What is Cloud-Native and the Top 5 Reasons to Adopt it in 2022
The last two years posed new challenges for businesses due to the COVID-19 pandemic, and companies had to adopt remote working models. A whopping 43% of companies even closed down temporarily. The ones that did survive, 78% of them took solace in cloud-native models hosting and technology.
With a CAGR rate of 25.7%, the cloud-native market size is expected to reach a value of $9.2 Billion by 2025. While they sound similar, cloud-native is the practice of working entirely on the cloud instead of building a data center and then migrating the data to the cloud, which is the cloud hosting methodology. So what exactly is the difference, and why is cloud-native the superior option?
While the two terms both mention the word cloud, they are different in their approach. Cloud Hosting is more like traditional infrastructure in that you are renting server space, network infrastructure, or other resources from a company. This would be similar to the dedicated hosting model that was popular with small and medium-sized businesses in the early 2000’s. This is really no different than building your own data center where you occupy physical equipment – the difference is it’s someone else’s equipment and facilities.
Cloud-Native, on the other hand, embraces the virtualization of infrastructure and computing platforms into virtual machines with virtual-network connectivity, virtual firewalls, and other cloud-native infrastructure.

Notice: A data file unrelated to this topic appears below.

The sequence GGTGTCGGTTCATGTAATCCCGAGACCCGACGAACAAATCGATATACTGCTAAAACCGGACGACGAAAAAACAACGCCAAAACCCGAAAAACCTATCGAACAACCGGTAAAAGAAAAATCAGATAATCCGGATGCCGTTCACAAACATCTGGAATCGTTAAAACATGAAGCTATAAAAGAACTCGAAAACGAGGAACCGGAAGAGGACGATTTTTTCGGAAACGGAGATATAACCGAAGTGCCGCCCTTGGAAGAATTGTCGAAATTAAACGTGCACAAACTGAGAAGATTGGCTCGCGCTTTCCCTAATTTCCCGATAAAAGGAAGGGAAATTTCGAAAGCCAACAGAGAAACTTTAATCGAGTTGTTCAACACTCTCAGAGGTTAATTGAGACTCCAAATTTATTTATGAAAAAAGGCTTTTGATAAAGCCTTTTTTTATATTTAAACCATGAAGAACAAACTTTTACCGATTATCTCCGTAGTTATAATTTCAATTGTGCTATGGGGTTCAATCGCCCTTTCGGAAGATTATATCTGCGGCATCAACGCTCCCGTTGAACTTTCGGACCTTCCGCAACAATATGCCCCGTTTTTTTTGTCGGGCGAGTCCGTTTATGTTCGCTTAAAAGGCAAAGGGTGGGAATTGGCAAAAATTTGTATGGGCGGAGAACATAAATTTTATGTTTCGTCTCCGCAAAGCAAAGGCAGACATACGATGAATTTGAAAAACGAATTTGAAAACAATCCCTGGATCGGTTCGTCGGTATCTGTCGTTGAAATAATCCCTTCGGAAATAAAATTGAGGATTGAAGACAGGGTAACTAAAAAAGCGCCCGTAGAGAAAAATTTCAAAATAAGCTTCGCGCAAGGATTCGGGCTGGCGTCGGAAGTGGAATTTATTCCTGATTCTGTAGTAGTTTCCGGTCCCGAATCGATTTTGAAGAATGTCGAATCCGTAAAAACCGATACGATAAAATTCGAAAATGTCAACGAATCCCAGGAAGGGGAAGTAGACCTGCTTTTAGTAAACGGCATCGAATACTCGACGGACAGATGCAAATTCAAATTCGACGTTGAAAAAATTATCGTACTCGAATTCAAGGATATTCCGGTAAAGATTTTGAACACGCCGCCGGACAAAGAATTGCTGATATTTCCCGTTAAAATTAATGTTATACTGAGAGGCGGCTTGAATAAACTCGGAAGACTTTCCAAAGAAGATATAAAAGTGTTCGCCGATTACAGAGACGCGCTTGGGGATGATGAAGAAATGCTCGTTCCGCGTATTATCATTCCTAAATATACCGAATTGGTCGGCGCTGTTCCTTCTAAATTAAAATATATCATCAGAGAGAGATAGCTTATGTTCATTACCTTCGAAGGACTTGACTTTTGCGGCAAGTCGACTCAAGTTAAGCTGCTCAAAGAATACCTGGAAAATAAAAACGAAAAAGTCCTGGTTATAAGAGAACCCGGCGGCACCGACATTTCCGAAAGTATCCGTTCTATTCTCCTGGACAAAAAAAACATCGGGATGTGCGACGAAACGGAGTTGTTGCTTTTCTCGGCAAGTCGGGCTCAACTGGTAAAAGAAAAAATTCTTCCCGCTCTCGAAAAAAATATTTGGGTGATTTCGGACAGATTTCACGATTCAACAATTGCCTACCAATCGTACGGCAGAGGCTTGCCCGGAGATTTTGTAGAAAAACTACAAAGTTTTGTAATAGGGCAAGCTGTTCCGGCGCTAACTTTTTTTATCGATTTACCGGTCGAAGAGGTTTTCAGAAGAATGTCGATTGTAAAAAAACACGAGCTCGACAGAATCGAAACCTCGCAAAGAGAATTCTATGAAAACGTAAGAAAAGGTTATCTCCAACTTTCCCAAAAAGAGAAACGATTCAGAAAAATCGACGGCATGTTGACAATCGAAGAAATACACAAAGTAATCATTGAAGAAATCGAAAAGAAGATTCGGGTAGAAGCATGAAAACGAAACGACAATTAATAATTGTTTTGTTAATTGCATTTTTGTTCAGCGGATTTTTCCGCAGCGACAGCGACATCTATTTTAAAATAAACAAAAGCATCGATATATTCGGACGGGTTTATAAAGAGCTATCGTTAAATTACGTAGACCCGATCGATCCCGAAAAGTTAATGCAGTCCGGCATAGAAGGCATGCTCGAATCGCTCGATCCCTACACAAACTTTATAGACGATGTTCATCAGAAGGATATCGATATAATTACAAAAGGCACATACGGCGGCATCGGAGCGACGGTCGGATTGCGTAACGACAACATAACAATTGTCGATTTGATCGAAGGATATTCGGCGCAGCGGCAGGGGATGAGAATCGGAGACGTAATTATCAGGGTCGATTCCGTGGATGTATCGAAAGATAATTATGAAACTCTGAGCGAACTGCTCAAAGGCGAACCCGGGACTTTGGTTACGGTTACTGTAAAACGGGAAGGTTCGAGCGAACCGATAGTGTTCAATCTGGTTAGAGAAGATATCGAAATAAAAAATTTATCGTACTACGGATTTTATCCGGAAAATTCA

As mentioned above, businesses have typically had a few options for hosting and managing their technology. On-Premise, Cloud Hosting, and Cloud-Native all have their benefits, depending on your business objectives and largely driven by regulatory compliance.
In this article, we’ll talk about 5 reasons why you should consider adopting a cloud-native approach to your technology ecosystem.
On-Premise servers require a lot of consideration from power availability and backup batteries, network redundancy, cooling equipment, physical security, and more.
Cloud providers like AWS, Azure, and GCP maintain robust data centers globally that help distribute your platforms across multiple data centers or zones, and across different physical equipment ensuring uptime and reliability is maintained.
As an organization grows, the challenges of expanding the operations also become extensive. While building data centers at all-new locations may seem easy, the original server is not expandable itself. As a result, data centers are not scalable and consume a lot of space and resources. According to a QTS report, there are 13 vulnerabilities that a data center poses. With cloud-native, the user has the flexibility to access the data in a more secure manner that is also easily scalable.
Cloud-native allows you to develop the app/website in distributed systems and then bring it together when the need arises. This reduces the time to hit the market post-development, which is significantly longer with traditional development practice.
Furthermore, the additional resources are automatically decommissioned when the usage is complete, making the app/website light to operate and maintain in the long term. Add the adaptiveness with the Kubernetes environment, and cloud-native automatically becomes the go-to option for development.